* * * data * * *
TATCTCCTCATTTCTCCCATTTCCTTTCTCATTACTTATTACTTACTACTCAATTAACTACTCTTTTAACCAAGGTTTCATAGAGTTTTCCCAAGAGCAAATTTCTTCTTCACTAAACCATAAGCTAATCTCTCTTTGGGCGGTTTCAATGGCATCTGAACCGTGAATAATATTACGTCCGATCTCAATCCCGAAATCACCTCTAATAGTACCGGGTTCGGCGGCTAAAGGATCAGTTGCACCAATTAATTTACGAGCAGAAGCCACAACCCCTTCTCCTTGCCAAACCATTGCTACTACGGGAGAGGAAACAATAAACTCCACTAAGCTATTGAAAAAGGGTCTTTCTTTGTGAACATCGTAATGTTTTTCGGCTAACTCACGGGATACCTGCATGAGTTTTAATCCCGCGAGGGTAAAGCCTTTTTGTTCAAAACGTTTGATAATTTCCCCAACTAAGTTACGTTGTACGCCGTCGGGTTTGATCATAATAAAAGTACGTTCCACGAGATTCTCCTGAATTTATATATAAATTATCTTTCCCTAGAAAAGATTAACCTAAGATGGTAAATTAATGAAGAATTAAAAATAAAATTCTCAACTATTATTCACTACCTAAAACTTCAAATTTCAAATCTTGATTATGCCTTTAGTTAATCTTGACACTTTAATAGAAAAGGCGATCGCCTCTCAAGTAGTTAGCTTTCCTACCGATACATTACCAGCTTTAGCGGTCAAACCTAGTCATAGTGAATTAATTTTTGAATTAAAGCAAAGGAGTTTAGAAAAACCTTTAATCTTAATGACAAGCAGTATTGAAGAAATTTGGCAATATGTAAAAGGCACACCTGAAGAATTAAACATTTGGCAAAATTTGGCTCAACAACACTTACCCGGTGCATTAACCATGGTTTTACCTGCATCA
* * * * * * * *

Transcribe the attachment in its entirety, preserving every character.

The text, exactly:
TATCTCCTCATTTCTCCCATTTCCTTTCTCATTACTTATTACTTACTACTCAATTAACTACTCTTTTAACCAAGGTTTCATAGAGTTTTCCCAAGAGCAAATTTCTTCTTCACTAAACCATAAGCTAATCTCTCTTTGGGCGGTTTCAATGGCATCTGAACCGTGAATAATATTACGTCCGATCTCAATCCCGAAATCACCTCTAATAGTACCGGGTTCGGCGGCTAAAGGATCAGTTGCACCAATTAATTTACGAGCAGAAGCCACAACCCCTTCTCCTTGCCAAACCATTGCTACTACGGGAGAGGAAACAATAAACTCCACTAAGCTATTGAAAAAGGGTCTTTCTTTGTGAACATCGTAATGTTTTTCGGCTAACTCACGGGATACCTGCATGAGTTTTAATCCCGCGAGGGTAAAGCCTTTTTGTTCAAAACGTTTGATAATTTCCCCAACTAAGTTACGTTGTACGCCGTCGGGTTTGATCATAATAAAAGTACGTTCCACGAGATTCTCCTGAATTTATATATAAATTATCTTTCCCTAGAAAAGATTAACCTAAGATGGTAAATTAATGAAGAATTAAAAATAAAATTCTCAACTATTATTCACTACCTAAAACTTCAAATTTCAAATCTTGATTATGCCTTTAGTTAATCTTGACACTTTAATAGAAAAGGCGATCGCCTCTCAAGTAGTTAGCTTTCCTACCGATACATTACCAGCTTTAGCGGTCAAACCTAGTCATAGTGAATTAATTTTTGAATTAAAGCAAAGGAGTTTAGAAAAACCTTTAATCTTAATGACAAGCAGTATTGAAGAAATTTGGCAATATGTAAAAGGCACACCTGAAGAATTAAACATTTGGCAAAATTTGGCTCAACAACACTTACCCGGTGCATTAACCATGGTTTTACCTGCATCA